Saturday, July 02, 2011

David Kooper, right, celebrates many programs at LAUSD's  Science Center in San Pedro with the director, John Zavalney.

Former  Los Angeles School Board Member Richard Vladovic’s Chief-of-Staff Steps Down from His Post to Tend to Wilmington Elementary School Children;

It’s His First Post as a Principal

By Diana L. Chapman

For more than four years, David Kooper buffeted phone calls, took complaints, managed suggestions, led campaigns and dealt with the media for his former boss, Los Angeles School Board Member Richard Vladovic.

But with a keen interest in kids and education, the former chief-of-staff began his new career Friday – as the principal of Gulf Avenue Elementary School, one of the few remaining schools in LAUSD that still runs on a year-round track.

It’s his first principal post.

Kooper, 33, said he was delighted to take on the role as he’s always dreamed of being a principal. The post with Vladovic, he said, essentially prepared him for the job.  He worked with scores of administrators, teachers and principals during the nearly four years he worked for the school board member and was pivotal in helping Vladovic successfully win March’s election for his second, four year term.

“Every job brings new experiences and new challenges,” said Kooper, a San Pedro resident who taught at three different elementary schools and was a magnet coordinator at South Shores Magnet Elementary School. “I have focused on student achievement district wide and I am eager to focus on one school and provide guidance and support for our hard working employees and eager students. 

 “I have had many great principal role models over the years. I have watched them lead teams that have produced great results and wonderful atmospheres and I want to do the same for another set of children.”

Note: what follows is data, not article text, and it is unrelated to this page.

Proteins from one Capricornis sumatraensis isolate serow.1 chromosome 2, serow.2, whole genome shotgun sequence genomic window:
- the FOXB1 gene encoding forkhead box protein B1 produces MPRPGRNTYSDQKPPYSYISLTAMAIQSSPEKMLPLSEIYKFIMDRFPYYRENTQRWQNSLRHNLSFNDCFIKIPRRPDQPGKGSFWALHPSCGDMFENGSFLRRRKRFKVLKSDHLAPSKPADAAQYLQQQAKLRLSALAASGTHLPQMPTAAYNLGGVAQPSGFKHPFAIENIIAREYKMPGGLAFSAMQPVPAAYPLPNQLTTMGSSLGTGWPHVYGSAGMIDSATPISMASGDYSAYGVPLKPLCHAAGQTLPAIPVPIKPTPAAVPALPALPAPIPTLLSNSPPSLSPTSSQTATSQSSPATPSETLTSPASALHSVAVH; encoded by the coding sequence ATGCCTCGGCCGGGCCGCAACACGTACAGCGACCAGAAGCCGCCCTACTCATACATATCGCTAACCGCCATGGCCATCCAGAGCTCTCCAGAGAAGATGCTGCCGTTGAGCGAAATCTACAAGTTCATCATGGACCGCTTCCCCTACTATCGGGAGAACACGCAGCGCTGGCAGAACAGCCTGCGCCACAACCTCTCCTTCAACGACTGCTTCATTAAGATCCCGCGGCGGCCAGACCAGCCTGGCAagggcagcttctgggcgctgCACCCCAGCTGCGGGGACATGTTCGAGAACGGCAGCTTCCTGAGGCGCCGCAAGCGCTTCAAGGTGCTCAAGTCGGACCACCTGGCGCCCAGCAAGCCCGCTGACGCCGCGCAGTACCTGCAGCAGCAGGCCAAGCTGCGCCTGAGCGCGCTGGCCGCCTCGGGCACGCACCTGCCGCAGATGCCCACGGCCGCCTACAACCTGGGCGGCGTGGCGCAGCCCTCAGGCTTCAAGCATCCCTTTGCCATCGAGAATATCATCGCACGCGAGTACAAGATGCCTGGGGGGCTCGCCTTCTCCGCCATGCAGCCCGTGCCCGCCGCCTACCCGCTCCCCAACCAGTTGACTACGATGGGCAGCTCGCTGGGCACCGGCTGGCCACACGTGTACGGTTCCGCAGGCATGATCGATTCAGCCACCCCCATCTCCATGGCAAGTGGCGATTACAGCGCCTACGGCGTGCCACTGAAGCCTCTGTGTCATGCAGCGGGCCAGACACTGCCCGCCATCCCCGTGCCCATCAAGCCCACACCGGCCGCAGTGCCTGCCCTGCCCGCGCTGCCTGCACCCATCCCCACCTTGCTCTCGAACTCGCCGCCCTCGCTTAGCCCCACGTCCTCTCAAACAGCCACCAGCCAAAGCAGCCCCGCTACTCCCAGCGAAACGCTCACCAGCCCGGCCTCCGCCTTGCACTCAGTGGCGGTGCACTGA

Kooper replaces Nora Armenta who was promoted to the executive director post for LAUSD's Early Education Division. He began Friday at the more than 1,000 student campus on L Street, but has yet to meet scores of students as they won’t begin school again until Tuesday.

On his blog, Vladovic bid adieu to Kooper and said he was saddened by his departure.

“The end of my fourth year on the Board is also met with sadness, as my Chief-of -Staff David Kooper leaves my office to take over as principal at Gulf Avenue Elementary School in Wilmington,” Vladovic wrote. “He has helped the Board of Education develop innovative district policies and procedures as well as been a great friend of the schools and communities of Board District 7.

“Although I’m excited for David, I am sad to see him go for he was a truly wonderful asset for my Board District.”

Vladovic’s District 7 takes in schools in Harbor City, Harbor Gateway, Wilmington,  San Pedro, Gardena, Carson, Lomita and a large chunk of southern Los Angeles.

Jacob Haik, who assisted Kooper, was named as Vladovic’s new chief-of-staff.

Known for always returning phone calls and attempting to do what’s right, Kooper most recently was able to work with San Pedro resident Robert Brandin to halt a long-termed LAUSD policy to toss out 22,00 federally-funded meals a day – due to fear of litigation.

Kooper asked LAUSD attorneys to review the laws and find ways that the district could spare  further, uneaten meals from being trashed. The good Samaritan Act, Kooper said, had changed enough to allow the district to hand over such meals to non-profits and other organizations  known for caring and feeding the homeless – without facing lawsuits if someone fell ill by eating the food.

 The new procedure  was triggered when Brandin asked Vladovic during a community forum why the second largest district in the nation wasted so much food and challenged Vladovic to change it. Kooper, with Vladovic’s blessing, pushed for the change.

Looking forward to meeting students on Tuesday, Kooper said his first day was spent getting the campus “and the paperwork ready for Tuesday’s opening.”
“I have a wonderful staff that has put together a good program for Tuesday,” he said adding that he has no interest currently in running for the school board in the future. “I want to do whatever job I do well and I don’t want to focus on what might be in the future. I am committed to giving Gulf Avenue Elementary School my full heart and all my energy.”

The school’s website says the school is often lovingly called “the old brick building”  because it was Wilmington’s first school house, only had four teachers and opened in 1920.

Today, it boasts more than 60 teachers and administrators and a more than 90 percent rate of Latino students.

While Kooper speaks only a bit of Spanish, he said, he understands it well and likely will learn more while tending to his new school.